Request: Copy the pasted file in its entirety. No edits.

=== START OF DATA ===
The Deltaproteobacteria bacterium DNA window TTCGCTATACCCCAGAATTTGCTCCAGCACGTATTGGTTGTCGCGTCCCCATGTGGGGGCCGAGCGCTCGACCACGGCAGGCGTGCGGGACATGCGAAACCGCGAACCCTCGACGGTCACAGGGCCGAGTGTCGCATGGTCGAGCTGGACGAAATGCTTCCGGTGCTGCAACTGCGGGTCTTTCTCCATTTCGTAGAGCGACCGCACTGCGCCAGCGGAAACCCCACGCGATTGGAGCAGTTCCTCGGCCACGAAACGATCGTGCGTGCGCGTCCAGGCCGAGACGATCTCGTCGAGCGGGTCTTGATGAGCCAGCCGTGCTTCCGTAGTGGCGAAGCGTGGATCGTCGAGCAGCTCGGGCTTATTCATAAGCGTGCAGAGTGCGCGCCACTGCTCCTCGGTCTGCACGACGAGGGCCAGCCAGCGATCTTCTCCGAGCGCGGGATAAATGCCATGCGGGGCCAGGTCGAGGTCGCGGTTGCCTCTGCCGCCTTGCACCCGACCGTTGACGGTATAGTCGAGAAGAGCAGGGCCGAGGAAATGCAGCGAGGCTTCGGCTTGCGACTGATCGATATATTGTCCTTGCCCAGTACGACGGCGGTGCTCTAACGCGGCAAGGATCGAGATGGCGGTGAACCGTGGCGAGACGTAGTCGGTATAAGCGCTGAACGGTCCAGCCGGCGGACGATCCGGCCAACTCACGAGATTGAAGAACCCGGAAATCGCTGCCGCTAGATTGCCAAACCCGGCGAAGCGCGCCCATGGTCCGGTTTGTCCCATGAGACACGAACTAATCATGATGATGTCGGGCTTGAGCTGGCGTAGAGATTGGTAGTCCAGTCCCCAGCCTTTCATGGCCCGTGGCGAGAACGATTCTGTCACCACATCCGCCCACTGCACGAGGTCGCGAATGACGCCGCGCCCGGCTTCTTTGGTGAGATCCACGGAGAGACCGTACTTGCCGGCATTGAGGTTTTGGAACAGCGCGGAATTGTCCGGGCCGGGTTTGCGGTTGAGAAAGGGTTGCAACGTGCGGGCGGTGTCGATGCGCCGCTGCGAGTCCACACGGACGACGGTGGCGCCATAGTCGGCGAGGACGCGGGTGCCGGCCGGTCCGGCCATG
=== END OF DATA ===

The Deltaproteobacteria bacterium DNA window TTCGCTATACCCCAGAATTTGCTCCAGCACGTATTGGTTGTCGCGTCCCCATGTGGGGGCCGAGCGCTCGACCACGGCAGGCGTGCGGGACATGCGAAACCGCGAACCCTCGACGGTCACAGGGCCGAGTGTCGCATGGTCGAGCTGGACGAAATGCTTCCGGTGCTGCAACTGCGGGTCTTTCTCCATTTCGTAGAGCGACCGCACTGCGCCAGCGGAAACCCCACGCGATTGGAGCAGTTCCTCGGCCACGAAACGATCGTGCGTGCGCGTCCAGGCCGAGACGATCTCGTCGAGCGGGTCTTGATGAGCCAGCCGTGCTTCCGTAGTGGCGAAGCGTGGATCGTCGAGCAGCTCGGGCTTATTCATAAGCGTGCAGAGTGCGCGCCACTGCTCCTCGGTCTGCACGACGAGGGCCAGCCAGCGATCTTCTCCGAGCGCGGGATAAATGCCATGCGGGGCCAGGTCGAGGTCGCGGTTGCCTCTGCCGCCTTGCACCCGACCGTTGACGGTATAGTCGAGAAGAGCAGGGCCGAGGAAATGCAGCGAGGCTTCGGCTTGCGACTGATCGATATATTGTCCTTGCCCAGTACGACGGCGGTGCTCTAACGCGGCAAGGATCGAGATGGCGGTGAACCGTGGCGAGACGTAGTCGGTATAAGCGCTGAACGGTCCAGCCGGCGGACGATCCGGCCAACTCACGAGATTGAAGAACCCGGAAATCGCTGCCGCTAGATTGCCAAACCCGGCGAAGCGCGCCCATGGTCCGGTTTGTCCCATGAGACACGAACTAATCATGATGATGTCGGGCTTGAGCTGGCGTAGAGATTGGTAGTCCAGTCCCCAGCCTTTCATGGCCCGTGGCGAGAACGATTCTGTCACCACATCCGCCCACTGCACGAGGTCGCGAATGACGCCGCGCCCGGCTTCTTTGGTGAGATCCACGGAGAGACCGTACTTGCCGGCATTGAGGTTTTGGAACAGCGCGGAATTGTCCGGGCCGGGTTTGCGGTTGAGAAAGGGTTGCAACGTGCGGGCGGTGTCGATGCGCCGCTGCGAGTCCACACGGACGACGGTGGCGCCATAGTCGGCGAGGACGCGGGTGCCGGCCGGTCCGGCCATG